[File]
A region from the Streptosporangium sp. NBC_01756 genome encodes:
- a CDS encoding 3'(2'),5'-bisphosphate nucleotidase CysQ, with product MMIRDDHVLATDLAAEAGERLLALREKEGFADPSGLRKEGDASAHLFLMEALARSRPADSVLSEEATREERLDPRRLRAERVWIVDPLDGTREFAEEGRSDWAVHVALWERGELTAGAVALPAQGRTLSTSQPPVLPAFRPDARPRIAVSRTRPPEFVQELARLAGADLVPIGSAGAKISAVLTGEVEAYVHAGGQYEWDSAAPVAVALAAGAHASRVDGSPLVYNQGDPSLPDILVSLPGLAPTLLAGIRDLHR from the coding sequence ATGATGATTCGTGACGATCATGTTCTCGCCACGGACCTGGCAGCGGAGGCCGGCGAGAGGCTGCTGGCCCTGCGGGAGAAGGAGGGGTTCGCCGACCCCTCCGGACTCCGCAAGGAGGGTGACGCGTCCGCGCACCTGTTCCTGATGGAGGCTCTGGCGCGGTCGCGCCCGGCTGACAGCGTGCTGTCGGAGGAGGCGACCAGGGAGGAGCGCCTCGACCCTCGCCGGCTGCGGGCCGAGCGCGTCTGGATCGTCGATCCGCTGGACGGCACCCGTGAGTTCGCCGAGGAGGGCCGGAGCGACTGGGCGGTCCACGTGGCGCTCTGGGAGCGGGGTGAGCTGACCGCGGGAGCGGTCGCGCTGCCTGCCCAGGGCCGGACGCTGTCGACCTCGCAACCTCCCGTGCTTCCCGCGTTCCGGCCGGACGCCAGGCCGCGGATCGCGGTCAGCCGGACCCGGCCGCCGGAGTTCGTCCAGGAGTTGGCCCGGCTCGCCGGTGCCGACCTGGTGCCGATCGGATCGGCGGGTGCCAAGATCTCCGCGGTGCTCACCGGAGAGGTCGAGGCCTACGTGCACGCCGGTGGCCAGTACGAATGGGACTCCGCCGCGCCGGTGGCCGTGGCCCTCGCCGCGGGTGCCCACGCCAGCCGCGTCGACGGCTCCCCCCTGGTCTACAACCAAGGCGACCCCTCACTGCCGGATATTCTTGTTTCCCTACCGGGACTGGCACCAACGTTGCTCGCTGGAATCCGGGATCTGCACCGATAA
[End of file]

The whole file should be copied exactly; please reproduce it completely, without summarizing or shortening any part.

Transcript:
A region from the Streptosporangium sp. NBC_01756 genome encodes:
- a CDS encoding 3'(2'),5'-bisphosphate nucleotidase CysQ, with product MMIRDDHVLATDLAAEAGERLLALREKEGFADPSGLRKEGDASAHLFLMEALARSRPADSVLSEEATREERLDPRRLRAERVWIVDPLDGTREFAEEGRSDWAVHVALWERGELTAGAVALPAQGRTLSTSQPPVLPAFRPDARPRIAVSRTRPPEFVQELARLAGADLVPIGSAGAKISAVLTGEVEAYVHAGGQYEWDSAAPVAVALAAGAHASRVDGSPLVYNQGDPSLPDILVSLPGLAPTLLAGIRDLHR from the coding sequence ATGATGATTCGTGACGATCATGTTCTCGCCACGGACCTGGCAGCGGAGGCCGGCGAGAGGCTGCTGGCCCTGCGGGAGAAGGAGGGGTTCGCCGACCCCTCCGGACTCCGCAAGGAGGGTGACGCGTCCGCGCACCTGTTCCTGATGGAGGCTCTGGCGCGGTCGCGCCCGGCTGACAGCGTGCTGTCGGAGGAGGCGACCAGGGAGGAGCGCCTCGACCCTCGCCGGCTGCGGGCCGAGCGCGTCTGGATCGTCGATCCGCTGGACGGCACCCGTGAGTTCGCCGAGGAGGGCCGGAGCGACTGGGCGGTCCACGTGGCGCTCTGGGAGCGGGGTGAGCTGACCGCGGGAGCGGTCGCGCTGCCTGCCCAGGGCCGGACGCTGTCGACCTCGCAACCTCCCGTGCTTCCCGCGTTCCGGCCGGACGCCAGGCCGCGGATCGCGGTCAGCCGGACCCGGCCGCCGGAGTTCGTCCAGGAGTTGGCCCGGCTCGCCGGTGCCGACCTGGTGCCGATCGGATCGGCGGGTGCCAAGATCTCCGCGGTGCTCACCGGAGAGGTCGAGGCCTACGTGCACGCCGGTGGCCAGTACGAATGGGACTCCGCCGCGCCGGTGGCCGTGGCCCTCGCCGCGGGTGCCCACGCCAGCCGCGTCGACGGCTCCCCCCTGGTCTACAACCAAGGCGACCCCTCACTGCCGGATATTCTTGTTTCCCTACCGGGACTGGCACCAACGTTGCTCGCTGGAATCCGGGATCTGCACCGATAA